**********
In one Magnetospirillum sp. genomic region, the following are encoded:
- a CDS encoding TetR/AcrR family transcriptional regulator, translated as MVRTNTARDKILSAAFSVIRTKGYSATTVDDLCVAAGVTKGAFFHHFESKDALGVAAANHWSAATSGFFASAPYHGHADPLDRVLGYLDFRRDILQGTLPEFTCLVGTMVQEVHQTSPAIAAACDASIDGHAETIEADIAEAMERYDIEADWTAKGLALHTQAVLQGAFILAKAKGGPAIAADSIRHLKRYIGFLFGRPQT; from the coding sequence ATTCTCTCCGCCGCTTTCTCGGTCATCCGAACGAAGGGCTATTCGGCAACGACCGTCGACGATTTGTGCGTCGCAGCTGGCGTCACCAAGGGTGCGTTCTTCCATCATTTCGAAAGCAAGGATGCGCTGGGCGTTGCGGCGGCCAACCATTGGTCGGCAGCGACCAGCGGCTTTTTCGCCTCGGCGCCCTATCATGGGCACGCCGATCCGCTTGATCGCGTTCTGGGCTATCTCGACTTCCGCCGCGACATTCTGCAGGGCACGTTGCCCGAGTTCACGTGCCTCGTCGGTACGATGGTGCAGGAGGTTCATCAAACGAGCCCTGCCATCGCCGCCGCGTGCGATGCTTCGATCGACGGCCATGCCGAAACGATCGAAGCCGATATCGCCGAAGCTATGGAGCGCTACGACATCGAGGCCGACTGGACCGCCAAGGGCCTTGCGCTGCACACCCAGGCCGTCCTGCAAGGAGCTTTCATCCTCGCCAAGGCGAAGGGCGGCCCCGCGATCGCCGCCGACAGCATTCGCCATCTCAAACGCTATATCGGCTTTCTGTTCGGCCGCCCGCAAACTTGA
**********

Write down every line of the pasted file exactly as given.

In one Magnetospirillum sp. genomic region, the following are encoded:
- a CDS encoding TetR/AcrR family transcriptional regulator, translated as MVRTNTARDKILSAAFSVIRTKGYSATTVDDLCVAAGVTKGAFFHHFESKDALGVAAANHWSAATSGFFASAPYHGHADPLDRVLGYLDFRRDILQGTLPEFTCLVGTMVQEVHQTSPAIAAACDASIDGHAETIEADIAEAMERYDIEADWTAKGLALHTQAVLQGAFILAKAKGGPAIAADSIRHLKRYIGFLFGRPQT; from the coding sequence ATTCTCTCCGCCGCTTTCTCGGTCATCCGAACGAAGGGCTATTCGGCAACGACCGTCGACGATTTGTGCGTCGCAGCTGGCGTCACCAAGGGTGCGTTCTTCCATCATTTCGAAAGCAAGGATGCGCTGGGCGTTGCGGCGGCCAACCATTGGTCGGCAGCGACCAGCGGCTTTTTCGCCTCGGCGCCCTATCATGGGCACGCCGATCCGCTTGATCGCGTTCTGGGCTATCTCGACTTCCGCCGCGACATTCTGCAGGGCACGTTGCCCGAGTTCACGTGCCTCGTCGGTACGATGGTGCAGGAGGTTCATCAAACGAGCCCTGCCATCGCCGCCGCGTGCGATGCTTCGATCGACGGCCATGCCGAAACGATCGAAGCCGATATCGCCGAAGCTATGGAGCGCTACGACATCGAGGCCGACTGGACCGCCAAGGGCCTTGCGCTGCACACCCAGGCCGTCCTGCAAGGAGCTTTCATCCTCGCCAAGGCGAAGGGCGGCCCCGCGATCGCCGCCGACAGCATTCGCCATCTCAAACGCTATATCGGCTTTCTGTTCGGCCGCCCGCAAACTTGA